Philippine Supreme Court Jurisprudence


Philippine Supreme Court Jurisprudence > Year 1991 > November 1991 Decisions > G.R. No. 60887 November 13, 1991 - PERLA COMPANIA DE SEGUROS, INC. v. JOSE R. RAMOLETE, ET AL.:




PHILIPPINE SUPREME COURT DECISIONS

FIRST DIVISION

[G.R. No. 60887. November 13, 1991.]

PERLA COMPANIA DE SEGUROS, INC., Petitioner, v. HON. JOSE R. RAMOLETE, PRIMITIVA Y. PALMES, HONORATO BORBON, SR., OFFICE OF THE PROVINCIAL SHERIFF, PROVINCE OF CEBU, Respondents.

Hector L. Fernandez for Petitioner.

Domingo Quibranza and Vicente A. Quibranza for Private Respondents.


SYLLABUS


1. REMEDIAL LAW; CIVIL PROCEDURE; EXECUTION OF JUDGMENT; GARNISHMENT; DEFINED. — Garnishment has been defined as a species of attachment for reaching any property or credits pertaining or payable to a judgment debtor. In legal contemplation, it is a forced novation by the substitution of creditors; the judgment debtor, who is the original creditor of the garnishee is, through service of the writ of garnishment, substituted by the judgment creditor who thereby becomes creditor of the garnishee. Garnishment has also been described as a warning to a person having in his possession property or credits of the judgment debtor, not to pay the money or deliver the property to the latter, but rather to appear and answer the plaintiff’s suit.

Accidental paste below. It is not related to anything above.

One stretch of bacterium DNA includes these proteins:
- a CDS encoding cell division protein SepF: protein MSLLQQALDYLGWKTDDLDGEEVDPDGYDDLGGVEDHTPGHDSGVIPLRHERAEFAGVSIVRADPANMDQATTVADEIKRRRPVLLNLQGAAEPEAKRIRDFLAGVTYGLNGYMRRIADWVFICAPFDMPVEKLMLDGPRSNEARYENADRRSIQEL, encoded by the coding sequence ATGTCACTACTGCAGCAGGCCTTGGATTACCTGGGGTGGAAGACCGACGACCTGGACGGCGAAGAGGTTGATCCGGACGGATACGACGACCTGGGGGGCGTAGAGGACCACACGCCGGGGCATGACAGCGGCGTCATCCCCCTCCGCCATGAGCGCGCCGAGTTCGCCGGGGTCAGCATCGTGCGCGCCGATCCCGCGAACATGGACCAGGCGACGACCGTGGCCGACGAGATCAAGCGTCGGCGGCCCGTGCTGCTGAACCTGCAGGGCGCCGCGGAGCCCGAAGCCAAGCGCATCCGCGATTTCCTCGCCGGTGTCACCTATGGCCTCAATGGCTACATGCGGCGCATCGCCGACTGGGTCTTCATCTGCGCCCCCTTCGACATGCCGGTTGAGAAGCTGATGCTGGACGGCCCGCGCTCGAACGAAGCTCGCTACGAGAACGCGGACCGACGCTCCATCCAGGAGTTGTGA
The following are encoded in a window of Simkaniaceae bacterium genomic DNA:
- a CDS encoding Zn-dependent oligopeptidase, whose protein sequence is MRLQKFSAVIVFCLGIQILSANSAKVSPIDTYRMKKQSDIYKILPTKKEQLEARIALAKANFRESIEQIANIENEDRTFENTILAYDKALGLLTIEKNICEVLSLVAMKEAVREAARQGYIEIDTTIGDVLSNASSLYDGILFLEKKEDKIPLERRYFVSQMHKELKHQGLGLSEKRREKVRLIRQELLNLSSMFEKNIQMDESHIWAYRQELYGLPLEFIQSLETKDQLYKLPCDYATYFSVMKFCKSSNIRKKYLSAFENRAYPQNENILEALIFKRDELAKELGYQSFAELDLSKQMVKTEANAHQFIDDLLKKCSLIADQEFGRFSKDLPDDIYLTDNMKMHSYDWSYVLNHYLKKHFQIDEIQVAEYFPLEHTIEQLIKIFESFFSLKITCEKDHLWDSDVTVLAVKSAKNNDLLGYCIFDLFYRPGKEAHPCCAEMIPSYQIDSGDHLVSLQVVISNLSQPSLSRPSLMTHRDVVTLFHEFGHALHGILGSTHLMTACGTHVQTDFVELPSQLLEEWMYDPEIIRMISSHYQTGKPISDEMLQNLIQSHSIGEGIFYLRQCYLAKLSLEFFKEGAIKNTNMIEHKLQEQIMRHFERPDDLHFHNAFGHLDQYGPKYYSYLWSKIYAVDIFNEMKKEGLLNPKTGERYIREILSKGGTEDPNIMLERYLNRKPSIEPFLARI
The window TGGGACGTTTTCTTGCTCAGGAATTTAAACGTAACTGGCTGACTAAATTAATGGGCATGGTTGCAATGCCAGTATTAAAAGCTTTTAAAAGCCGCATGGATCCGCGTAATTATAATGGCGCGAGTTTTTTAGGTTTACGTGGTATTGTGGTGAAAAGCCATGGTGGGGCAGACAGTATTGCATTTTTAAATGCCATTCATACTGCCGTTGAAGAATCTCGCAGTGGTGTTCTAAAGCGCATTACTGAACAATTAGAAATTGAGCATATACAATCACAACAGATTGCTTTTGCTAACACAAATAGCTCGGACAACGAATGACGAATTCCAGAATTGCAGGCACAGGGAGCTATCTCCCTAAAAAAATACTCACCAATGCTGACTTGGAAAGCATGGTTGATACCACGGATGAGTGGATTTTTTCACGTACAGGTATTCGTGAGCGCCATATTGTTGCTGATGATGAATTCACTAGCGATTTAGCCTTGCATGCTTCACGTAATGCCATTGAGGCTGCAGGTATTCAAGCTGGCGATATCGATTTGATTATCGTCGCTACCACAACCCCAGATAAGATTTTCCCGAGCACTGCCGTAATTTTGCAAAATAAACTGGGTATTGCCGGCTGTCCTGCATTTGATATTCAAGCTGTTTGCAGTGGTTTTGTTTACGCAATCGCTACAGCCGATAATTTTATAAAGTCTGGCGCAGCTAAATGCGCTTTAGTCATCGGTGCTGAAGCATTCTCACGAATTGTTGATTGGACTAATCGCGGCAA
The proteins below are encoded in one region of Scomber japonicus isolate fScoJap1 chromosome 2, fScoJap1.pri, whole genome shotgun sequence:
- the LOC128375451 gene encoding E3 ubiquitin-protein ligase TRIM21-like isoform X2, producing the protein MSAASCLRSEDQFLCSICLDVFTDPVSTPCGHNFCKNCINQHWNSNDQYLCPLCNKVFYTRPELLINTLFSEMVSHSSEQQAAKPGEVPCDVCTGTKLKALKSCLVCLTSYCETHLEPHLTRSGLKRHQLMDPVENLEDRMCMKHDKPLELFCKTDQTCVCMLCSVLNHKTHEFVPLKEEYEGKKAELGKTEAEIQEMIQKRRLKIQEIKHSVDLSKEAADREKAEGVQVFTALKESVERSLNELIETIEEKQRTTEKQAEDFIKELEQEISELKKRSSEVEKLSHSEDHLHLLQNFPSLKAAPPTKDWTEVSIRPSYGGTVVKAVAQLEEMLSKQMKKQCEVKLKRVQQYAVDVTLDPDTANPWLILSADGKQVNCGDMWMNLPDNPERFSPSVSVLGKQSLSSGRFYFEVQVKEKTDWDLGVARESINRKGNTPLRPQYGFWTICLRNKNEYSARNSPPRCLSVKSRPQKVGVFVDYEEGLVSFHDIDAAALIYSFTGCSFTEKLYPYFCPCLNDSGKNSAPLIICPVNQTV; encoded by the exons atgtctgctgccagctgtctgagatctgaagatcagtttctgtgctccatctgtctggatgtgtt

2. ID.; ID.; ID.; ID.; GARNISHEE NEED NOT BE SERVED WITH SUMMONS IN ORDER THAT COURT COULD ACQUIRE JURISDICTION OVER HIM. — In order that the trial court may validly acquire jurisdiction to bind the person of the garnishee, it is not necessary that summons be served upon him. The garnishee need not be impleaded as a party to the case. All that is necessary for the trial court lawfully to bind the person of the garnishee or any person who has in his possession credits belonging to the judgment debtor is service upon him of the writ of garnishment. The Rules of Court themselves do not require that the garnishee be served with summons or impleaded in the case in order to make him liable. Through service of the writ of garnishment, the garnishee becomes a "virtual party" to, or a "forced intervenor" in, the case and the trial court thereby acquires jurisdiction to bind him to compliance with all orders and processes of the trial court with a view to the complete satisfaction of the judgment of the court.